I also secured a dedicated school reopening package for special education consisting of enhanced cleaning and PPE for schools catering for students with additional needs and the recruitment of 17 additional NEPS psychologists. Significantly, I secured a budget of more than €2 billion for the area of special education, which represents more than one fifth of the total annual budget of the Department. I want to build on this progress because I know there is still so much work that needs to be done. We are recruiting an additional 400 teachers dedicated to students with additional needs across mainstream schools and special schools to ensure that inclusion is at the heart of our education system. We are progressing the school inclusion model, with the aim of providing important therapy supports in school settings for the first time ever. This promises to be a transformational moment in mainstream special education and as part of the roll-out, I have secured funding for 80 additional therapists to be recruited by the NCSE. We are working to create 1,200 additional special class places for this September for those students who need them. The resources have been secured for this and the intensive engagement with schools across the country is well under way. I have also ensured that, from this year, arrangements are in place for facilities for special classes to be included in all new school builds. The NCSE is also developing a five-year forecasting tool that incorporates population demographics information from the Department's forward planning section. These forecasts are shared with the planning and building unit to include planning for special class accommodation in all major projects.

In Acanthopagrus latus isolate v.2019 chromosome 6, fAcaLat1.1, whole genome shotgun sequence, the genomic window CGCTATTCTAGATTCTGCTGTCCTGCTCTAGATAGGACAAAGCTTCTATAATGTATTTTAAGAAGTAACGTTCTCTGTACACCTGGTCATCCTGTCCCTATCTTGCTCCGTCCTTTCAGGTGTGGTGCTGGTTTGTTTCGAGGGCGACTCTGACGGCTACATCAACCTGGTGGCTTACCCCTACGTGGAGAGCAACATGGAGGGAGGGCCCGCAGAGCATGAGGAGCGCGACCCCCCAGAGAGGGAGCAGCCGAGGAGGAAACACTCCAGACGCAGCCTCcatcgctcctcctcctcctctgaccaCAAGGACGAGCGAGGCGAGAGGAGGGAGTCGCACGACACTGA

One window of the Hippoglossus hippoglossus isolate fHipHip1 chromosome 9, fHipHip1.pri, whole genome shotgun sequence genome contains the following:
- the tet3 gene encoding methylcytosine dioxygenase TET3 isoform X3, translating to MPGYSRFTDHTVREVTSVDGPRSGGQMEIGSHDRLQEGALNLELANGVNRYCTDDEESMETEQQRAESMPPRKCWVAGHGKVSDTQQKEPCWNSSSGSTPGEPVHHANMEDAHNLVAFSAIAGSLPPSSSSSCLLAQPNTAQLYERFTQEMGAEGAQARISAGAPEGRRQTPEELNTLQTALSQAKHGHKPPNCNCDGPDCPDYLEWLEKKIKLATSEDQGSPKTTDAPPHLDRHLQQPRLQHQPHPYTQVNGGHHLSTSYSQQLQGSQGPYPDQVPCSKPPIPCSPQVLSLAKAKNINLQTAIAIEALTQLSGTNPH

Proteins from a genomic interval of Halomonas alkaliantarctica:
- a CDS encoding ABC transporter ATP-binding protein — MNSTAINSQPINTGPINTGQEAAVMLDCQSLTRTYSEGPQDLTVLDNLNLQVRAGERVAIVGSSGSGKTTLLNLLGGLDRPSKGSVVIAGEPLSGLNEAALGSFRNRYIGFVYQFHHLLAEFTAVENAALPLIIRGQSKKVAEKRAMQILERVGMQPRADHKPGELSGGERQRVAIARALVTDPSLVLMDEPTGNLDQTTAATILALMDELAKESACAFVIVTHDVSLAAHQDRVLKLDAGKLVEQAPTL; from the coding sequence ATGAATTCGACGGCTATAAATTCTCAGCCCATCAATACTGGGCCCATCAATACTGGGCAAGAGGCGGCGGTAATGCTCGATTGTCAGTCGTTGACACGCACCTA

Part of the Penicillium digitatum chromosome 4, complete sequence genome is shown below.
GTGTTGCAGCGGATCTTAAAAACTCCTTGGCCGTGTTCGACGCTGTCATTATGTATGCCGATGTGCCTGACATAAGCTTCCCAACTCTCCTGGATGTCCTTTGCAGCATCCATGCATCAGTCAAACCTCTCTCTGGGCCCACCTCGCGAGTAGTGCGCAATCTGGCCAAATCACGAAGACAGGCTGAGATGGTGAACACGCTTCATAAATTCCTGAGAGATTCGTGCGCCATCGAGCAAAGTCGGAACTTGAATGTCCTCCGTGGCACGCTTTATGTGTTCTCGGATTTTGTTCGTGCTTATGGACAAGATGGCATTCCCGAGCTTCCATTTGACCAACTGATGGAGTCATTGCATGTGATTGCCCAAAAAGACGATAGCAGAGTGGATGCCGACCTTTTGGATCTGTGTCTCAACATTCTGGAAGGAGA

NEPS, along with the inspectorate, the NCSE, the Middletown Centre for Autism and the Department have developed best practice guidelines for schools on supporting students with autism. These guidelines are currently being finalised and an implementation plan will be developed to support schools with their implementation in the coming years. This will be a resource for schools to support the needs of students with autism and will assist school staff to understand the varied needs and nature of those needs as well as to identify whole-school and individualised approaches to intervention. This progress is important to acknowledge.
It is also important to take stock of where we are, 17 years after the passage of the EPSEN Act in 2004, given the increased investment and development of policy since then. We know that several sections of the Act still remain to be commenced by the Minister for Education and, as a result, I state my commitment to a full review of the provisions of the EPSEN Act to see where updates are needed and how its provisions can be best enacted to meet the needs of young people with additional needs. I can also confirm that the Government is committed to consulting stakeholders on how best to progress aspects of the EPSEN Act on a non-statutory basis. This work will help us guarantee that special education provision fully meets the needs of young people in Ireland.